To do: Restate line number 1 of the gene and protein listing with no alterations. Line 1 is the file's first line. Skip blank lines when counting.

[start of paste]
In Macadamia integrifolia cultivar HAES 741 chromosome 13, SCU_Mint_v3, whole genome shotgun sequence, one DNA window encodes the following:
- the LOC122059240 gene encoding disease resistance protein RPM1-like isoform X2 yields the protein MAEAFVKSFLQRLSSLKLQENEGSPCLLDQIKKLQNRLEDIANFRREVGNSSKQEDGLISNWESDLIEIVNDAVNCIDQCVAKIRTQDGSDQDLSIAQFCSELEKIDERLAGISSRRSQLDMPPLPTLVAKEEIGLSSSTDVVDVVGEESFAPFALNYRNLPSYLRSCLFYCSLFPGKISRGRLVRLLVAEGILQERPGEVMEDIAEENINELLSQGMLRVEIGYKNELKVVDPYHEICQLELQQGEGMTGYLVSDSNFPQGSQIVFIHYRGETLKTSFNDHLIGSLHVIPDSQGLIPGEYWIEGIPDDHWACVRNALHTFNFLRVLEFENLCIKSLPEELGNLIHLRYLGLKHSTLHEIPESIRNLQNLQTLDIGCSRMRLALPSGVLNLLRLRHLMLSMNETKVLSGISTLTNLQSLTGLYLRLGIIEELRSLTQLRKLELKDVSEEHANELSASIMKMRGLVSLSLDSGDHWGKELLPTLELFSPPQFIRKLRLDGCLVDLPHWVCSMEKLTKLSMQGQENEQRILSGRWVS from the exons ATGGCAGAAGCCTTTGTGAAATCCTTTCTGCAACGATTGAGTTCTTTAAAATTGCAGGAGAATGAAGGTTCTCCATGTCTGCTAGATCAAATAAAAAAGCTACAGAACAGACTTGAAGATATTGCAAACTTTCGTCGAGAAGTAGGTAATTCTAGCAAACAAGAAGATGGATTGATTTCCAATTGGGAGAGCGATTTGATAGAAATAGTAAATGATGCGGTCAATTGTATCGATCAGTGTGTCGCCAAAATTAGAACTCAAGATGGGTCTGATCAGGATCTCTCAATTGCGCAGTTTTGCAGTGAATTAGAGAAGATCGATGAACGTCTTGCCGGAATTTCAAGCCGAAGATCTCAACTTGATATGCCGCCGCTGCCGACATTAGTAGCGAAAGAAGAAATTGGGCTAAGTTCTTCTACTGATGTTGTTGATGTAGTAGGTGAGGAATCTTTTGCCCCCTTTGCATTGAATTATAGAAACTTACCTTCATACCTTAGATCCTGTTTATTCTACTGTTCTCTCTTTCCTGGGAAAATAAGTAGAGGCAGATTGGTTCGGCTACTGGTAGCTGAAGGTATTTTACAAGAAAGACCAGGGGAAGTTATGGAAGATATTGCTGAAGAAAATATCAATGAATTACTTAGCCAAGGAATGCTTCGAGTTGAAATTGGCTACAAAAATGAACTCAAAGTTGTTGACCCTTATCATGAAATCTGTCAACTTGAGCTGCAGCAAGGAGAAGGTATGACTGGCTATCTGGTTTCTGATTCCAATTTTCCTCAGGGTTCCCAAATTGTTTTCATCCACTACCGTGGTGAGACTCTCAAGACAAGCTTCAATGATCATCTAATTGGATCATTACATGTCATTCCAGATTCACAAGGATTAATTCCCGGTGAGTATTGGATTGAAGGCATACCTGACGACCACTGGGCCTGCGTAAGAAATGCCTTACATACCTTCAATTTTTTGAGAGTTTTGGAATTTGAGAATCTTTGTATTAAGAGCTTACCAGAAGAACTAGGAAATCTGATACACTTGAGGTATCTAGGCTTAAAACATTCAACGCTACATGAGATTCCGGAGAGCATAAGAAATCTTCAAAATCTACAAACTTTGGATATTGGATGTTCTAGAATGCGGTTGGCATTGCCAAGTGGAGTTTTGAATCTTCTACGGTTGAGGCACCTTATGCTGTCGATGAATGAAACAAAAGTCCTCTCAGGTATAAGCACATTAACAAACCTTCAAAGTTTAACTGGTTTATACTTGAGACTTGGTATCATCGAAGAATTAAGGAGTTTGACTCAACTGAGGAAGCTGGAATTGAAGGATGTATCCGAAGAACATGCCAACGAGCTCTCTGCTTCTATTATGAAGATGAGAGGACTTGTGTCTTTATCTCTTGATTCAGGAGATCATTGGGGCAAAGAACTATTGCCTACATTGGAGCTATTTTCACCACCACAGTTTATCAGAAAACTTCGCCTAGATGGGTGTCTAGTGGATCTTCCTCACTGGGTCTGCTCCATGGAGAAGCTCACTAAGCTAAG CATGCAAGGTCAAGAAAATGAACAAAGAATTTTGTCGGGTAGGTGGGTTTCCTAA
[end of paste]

In Macadamia integrifolia cultivar HAES 741 chromosome 13, SCU_Mint_v3, whole genome shotgun sequence, one DNA window encodes the following: